Tiberius Constitutionus
Tiberius Constitutionus

@Trefusis What do you call what GWB and his neocons were trying to do in Iraq?  No idealism there.  No sirree, pure practicality.  At its finest.

Trefusis
Trefusis

@Tiberius-Constitutionus @Trefusis  Yes, practicality, I agree.  Whether in the finest, I wouldn't know but I doubt it.  If you really want to parse it there's an important distinction betwixt British Utilitarianism and Pragmatism, the latter of which is this nation's contribution to epistemology, ethics, and aesthetics, not to mention jurisprudence.  About ninety percent of the time it's to do with what works.  At those times it masquerades as something merely convenient and obvious, but when push comes to shove it's really something a bit transcendent over previous lockstep thinkings in the West.  It's more fluid and creative, cooperative and unpredictable--yet deliberately so.  Mexican and Canadian diplomats get this but nobody farther abroad does.  It's our ace-in-the-hole, if only for that reason.  Almost no one coming up now in politics or historiography or diplomacy construes that Americans made the fourth and final contribution to Western Philosophical systems of thought.  (Otherwise, for example, Castro would not have invited Soviet missiles; and, separately, the NEA would have drawn battle lines different from the current ones concerning government schooling).  Yanks simply think differently.  Even Georgians might as well confess complicity in this.  We're like the woman who rejected my proposal on grounds that, while it was I she loved it was the other for whom she'd settle.  The United States is bloody practical.  At best.  In the long term it doesn't make me love her any the less.  Sometimes I fear the present incumbent in the White House can't face these facts.  Yesterday, for example, I heard him say "for broadcast" something so callow that it puckered my sphincter to think of his lobotomization of West Wing staff, youngsters hand-picked for their inability and unwillingness ever to make that truant go to class.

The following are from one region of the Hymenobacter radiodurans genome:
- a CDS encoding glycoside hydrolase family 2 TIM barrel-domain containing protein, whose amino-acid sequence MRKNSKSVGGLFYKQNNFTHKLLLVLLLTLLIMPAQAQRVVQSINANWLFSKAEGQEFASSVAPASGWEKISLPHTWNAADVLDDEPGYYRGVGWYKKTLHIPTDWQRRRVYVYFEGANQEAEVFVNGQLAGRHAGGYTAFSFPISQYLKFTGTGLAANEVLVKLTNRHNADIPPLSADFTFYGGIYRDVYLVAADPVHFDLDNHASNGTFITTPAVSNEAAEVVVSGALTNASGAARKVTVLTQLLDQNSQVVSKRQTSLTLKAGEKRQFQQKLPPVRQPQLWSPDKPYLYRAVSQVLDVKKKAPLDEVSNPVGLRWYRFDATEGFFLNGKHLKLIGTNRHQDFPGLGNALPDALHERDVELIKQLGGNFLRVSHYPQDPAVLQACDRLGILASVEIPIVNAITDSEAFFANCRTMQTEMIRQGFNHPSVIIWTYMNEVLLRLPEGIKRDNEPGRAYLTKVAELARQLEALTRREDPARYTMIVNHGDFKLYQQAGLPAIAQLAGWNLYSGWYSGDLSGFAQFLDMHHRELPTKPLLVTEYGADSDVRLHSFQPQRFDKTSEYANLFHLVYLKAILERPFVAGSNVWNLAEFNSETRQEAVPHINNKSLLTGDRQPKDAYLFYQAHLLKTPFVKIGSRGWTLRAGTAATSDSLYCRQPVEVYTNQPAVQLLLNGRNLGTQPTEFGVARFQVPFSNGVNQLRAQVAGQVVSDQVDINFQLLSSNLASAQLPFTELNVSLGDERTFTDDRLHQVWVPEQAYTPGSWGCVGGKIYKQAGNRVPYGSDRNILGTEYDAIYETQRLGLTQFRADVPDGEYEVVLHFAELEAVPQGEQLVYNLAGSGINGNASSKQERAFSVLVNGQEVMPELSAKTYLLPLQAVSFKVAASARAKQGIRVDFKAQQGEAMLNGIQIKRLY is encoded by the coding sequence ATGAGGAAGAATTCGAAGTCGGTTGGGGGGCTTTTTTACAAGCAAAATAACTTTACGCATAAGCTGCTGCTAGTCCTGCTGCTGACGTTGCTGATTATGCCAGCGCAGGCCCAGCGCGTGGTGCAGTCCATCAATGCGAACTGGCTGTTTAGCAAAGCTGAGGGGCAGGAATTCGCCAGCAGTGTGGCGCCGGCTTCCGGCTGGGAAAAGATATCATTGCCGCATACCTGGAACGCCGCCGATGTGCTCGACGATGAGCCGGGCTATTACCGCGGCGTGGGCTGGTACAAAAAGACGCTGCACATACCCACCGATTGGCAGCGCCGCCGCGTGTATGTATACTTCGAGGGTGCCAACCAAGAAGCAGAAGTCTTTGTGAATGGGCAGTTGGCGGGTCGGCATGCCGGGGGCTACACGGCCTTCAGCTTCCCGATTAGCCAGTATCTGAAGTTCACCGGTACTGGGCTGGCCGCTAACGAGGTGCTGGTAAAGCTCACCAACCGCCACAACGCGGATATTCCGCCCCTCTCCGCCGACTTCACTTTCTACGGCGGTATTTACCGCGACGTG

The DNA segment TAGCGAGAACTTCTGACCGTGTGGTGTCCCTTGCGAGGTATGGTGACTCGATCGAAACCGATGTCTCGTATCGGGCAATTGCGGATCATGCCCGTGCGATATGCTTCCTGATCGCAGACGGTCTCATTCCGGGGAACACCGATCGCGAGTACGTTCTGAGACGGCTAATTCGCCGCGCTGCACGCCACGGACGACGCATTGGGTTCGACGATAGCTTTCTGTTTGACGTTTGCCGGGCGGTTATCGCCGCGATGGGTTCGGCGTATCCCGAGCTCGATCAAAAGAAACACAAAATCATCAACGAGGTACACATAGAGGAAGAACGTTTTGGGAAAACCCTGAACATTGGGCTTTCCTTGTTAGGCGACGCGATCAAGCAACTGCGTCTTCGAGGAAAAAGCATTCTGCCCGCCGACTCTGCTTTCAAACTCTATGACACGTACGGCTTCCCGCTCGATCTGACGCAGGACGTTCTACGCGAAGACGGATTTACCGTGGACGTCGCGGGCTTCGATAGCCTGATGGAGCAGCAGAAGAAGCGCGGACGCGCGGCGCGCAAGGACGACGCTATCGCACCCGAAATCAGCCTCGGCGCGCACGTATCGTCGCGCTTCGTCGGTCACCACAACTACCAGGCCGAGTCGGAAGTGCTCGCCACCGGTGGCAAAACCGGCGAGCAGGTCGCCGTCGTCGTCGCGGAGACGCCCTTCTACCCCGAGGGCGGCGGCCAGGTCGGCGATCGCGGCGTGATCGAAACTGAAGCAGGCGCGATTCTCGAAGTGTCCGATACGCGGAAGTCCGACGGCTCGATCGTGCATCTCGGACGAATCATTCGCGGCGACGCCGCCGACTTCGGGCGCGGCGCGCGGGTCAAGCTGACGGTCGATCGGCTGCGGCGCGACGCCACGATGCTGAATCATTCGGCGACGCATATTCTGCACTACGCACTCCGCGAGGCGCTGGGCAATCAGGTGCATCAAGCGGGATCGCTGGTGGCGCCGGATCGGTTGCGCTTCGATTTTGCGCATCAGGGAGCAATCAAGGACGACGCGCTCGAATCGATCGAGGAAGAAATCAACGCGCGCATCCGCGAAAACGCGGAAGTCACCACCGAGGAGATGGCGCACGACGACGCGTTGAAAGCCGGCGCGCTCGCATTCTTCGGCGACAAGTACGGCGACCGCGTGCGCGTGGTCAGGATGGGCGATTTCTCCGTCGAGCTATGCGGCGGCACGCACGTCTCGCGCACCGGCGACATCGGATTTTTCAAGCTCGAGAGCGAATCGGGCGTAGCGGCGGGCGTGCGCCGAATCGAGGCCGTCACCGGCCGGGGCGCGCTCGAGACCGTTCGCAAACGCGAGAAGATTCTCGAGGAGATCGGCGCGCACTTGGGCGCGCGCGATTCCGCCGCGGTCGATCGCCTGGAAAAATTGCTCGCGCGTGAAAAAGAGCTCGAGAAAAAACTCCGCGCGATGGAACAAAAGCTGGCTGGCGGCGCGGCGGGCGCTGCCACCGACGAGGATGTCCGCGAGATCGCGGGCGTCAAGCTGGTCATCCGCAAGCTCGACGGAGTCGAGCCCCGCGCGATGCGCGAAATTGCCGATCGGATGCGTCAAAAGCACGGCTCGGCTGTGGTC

RoadScholar
RoadScholar

So as you state, and he writes, were the troops, if the were to stay in Iraq, bounded under US or World law, or bounded by Muslim law?

1Robert
1Robert

I used to respect Panetta but he is throwing Obama under the bus, he must be a racist.

Eustis
Eustis

" there has been a debate about whether the U.S. erred in leaving Iraq completely by the end of 2011"

The biggest mistake was going there to begin with. This never would've happened under Saddam

DirtyBird-Rise-up
DirtyBird-Rise-up

So I guess that small military force was going to advise Maliki to not disenfranchise the Sunni and Baath people. Please stop with this madness.....

King Tut 0603
King Tut 0603

Kyle-

You have some fair points here but Panetta is going to paint this favorably for himself.  Both suggestions could be true: we wanted to leave because that is what the American people wanted and we could not get the SOFA tailored to our demands. But, I don't think it would have done us any good to be stuck in a civil war with people who do not want their own freedom and who are not willing to fight for it.

In terms of Obama vascilating on the Syria issue.  The President said he wanted to take military action and he asked Congress to vote.  They refused to vote on the issue, especially after David Cameron got his hat handed to him by the British Parliment.  For the first time ever Republicans decided they did not want to start a war.  Obviously, theire desire to use the President for cover was a better option for them.

DownInAlbany
DownInAlbany

@Tony_King For the first time ever Republicans decided they did not want to start a war.